The characteristics of natural populations result from different stochastic and deterministic processes that include reproduction with error, selection, and genetic drift. In particular, population fluctuations constitute a stochastic process that may play a very relevant role in shaping the structure of populations. For example, it is expected that small asexual populations will accumulate mutations at a higher rate than larger ones. As a consequence, in any population the fixation of mutations is accelerated when environmental conditions cause population bottlenecks. Bottlenecks have been relatively frequent in the history of life and it is generally accepted that they are highly relevant for speciation. Although population bottlenecks can occur in any species, their effects are more noticeable in organisms that form large and heterogeneous populations, such as RNA viral quasispecies. Bottlenecks can also positively select and isolate particles that still keep the ability to infect cells from a disorganized population created by crossing the error threshold.
Friend virus induces rapid progressive erythroleukemia in susceptible mice. To oncologists and to cell biologists, this disease has provided a fascinating model for analyzing neoplastic progression, the role of host genes in controlling susceptibility to cancer, and the differentiation of erythroid cells in culture. However, to molecular biologists, Friend virus (and the closely related Rauscher and Cas virus complexes) has been generally viewed as a relatively complex anomaly. The virus lacks a classical oncogene of the sort typified by the src gene of Rous sarcoma virus. Such classical viral oncogenes (v-oncs) are modified versions of normal cellular genes (proto-oncogenes or c-oncs) and they are present in all of the other known retroviruses that cause rapidly developing neoplasms (Bishop 1983, 1985; Weinberg 1985). The c-oncs have been highly conserved throughout evolution, and there, is evidence that they perform important cellular functions. Because Friend virus lacks such a modified cellular gene and contains only retroviral-specific nucleic acid sequences, and because it induces a progressively developing neoplasm rather than an immediate cancer, it has been widely assumed that it is relatively “different” and “complex,” perhaps too different to provide general insights and too complex for molecular biological analysis.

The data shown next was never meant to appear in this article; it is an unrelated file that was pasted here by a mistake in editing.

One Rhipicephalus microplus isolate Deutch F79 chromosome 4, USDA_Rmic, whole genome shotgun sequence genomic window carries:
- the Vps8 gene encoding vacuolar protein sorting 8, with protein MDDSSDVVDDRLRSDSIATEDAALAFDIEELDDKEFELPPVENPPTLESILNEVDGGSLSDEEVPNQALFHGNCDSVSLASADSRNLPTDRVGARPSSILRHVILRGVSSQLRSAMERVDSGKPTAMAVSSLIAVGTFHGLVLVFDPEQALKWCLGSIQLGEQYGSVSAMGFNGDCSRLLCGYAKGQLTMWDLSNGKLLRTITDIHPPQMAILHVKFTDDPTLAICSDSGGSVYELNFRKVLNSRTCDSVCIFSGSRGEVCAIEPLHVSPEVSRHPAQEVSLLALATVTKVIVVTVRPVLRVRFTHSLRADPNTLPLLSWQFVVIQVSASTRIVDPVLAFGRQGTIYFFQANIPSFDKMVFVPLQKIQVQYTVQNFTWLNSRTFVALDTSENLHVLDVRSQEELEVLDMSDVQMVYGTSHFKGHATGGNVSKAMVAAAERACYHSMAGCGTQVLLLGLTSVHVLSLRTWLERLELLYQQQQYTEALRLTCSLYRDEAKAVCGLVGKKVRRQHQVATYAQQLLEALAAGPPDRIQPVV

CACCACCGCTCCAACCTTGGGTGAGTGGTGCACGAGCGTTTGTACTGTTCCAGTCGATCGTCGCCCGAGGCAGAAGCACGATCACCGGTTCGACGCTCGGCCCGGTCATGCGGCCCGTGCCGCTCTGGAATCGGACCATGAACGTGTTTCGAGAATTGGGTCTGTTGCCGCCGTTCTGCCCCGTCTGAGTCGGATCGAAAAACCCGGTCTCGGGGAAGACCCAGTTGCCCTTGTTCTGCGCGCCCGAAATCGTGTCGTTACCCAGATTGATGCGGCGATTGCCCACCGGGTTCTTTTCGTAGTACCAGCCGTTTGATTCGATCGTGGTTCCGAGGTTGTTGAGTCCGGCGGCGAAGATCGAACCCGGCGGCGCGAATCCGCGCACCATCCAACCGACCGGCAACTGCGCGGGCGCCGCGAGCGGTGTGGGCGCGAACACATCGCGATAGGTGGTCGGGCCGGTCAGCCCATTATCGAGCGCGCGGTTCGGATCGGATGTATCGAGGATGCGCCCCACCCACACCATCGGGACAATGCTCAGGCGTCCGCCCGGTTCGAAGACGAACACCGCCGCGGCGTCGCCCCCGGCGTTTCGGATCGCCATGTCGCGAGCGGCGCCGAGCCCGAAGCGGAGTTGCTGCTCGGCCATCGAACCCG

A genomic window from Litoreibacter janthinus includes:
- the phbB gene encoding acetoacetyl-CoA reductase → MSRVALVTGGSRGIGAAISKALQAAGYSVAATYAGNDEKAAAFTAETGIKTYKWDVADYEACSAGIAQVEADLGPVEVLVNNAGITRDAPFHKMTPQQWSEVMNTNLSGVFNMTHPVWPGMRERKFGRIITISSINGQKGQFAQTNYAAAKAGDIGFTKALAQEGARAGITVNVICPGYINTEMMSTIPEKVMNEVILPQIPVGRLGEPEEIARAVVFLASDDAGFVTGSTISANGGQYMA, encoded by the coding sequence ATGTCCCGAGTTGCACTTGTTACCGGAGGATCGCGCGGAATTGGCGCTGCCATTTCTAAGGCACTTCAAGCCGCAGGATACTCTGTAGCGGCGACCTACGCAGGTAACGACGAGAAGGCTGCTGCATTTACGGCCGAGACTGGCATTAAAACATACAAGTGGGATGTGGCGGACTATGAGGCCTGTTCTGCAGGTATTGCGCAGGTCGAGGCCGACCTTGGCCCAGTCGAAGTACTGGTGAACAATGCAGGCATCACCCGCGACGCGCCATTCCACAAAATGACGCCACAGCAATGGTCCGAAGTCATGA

I would like to introduce my presentation with two slides published II years ago (Ohno et al. 1979). They illustrate the MPC associated 12:15 and 6:15 translocations. I do not intend to describe how successfully the whole story developed in the hands of molecular biologists. From the cytogenetic point of view, however, one intriguing question has remained unsolved (illustrated in Fig. 1).
Acute promyelocytic leukaemia (APL; FAB AML M3, Bennett et al. 1976) represents a unique example of a disease in which a successful treatment approach, in the form of all-trans retinoic acid (ATRA), has been developed that directly addresses and overcomes the causative molecular abnormality. For over a decade, retinoids have been noted to possess therapeutic activity which is virtually specific to the acute promyelocytic form of acute myeloid leukaemia (AML) (Breitman et al. 1981). Subsequent clinical trials have shown that ATRA can achieve remission rates of over 90% in APL (Huang et al. 1988; Castaigne et al. 1990; CHOMIENNE et al. 1990), representing an apparent significant improvement on results obtained with conventional chemotherapy; indeed a number of patients in these studies were chemoresistant or treated in relapse. Parallel in vitro studies have demonstrated that remission is achieved by terminal differentiation of the leukaemic clone rather than by a cytotoxic effect (Huang et al. 1988; Castaigne et al. 1990; Chomienne et al. 1990). This has been confirmed using clonal analysis of APL blasts and peripheral blood neutrophils following ATRA therapy (ELLIOTT et al. 1992).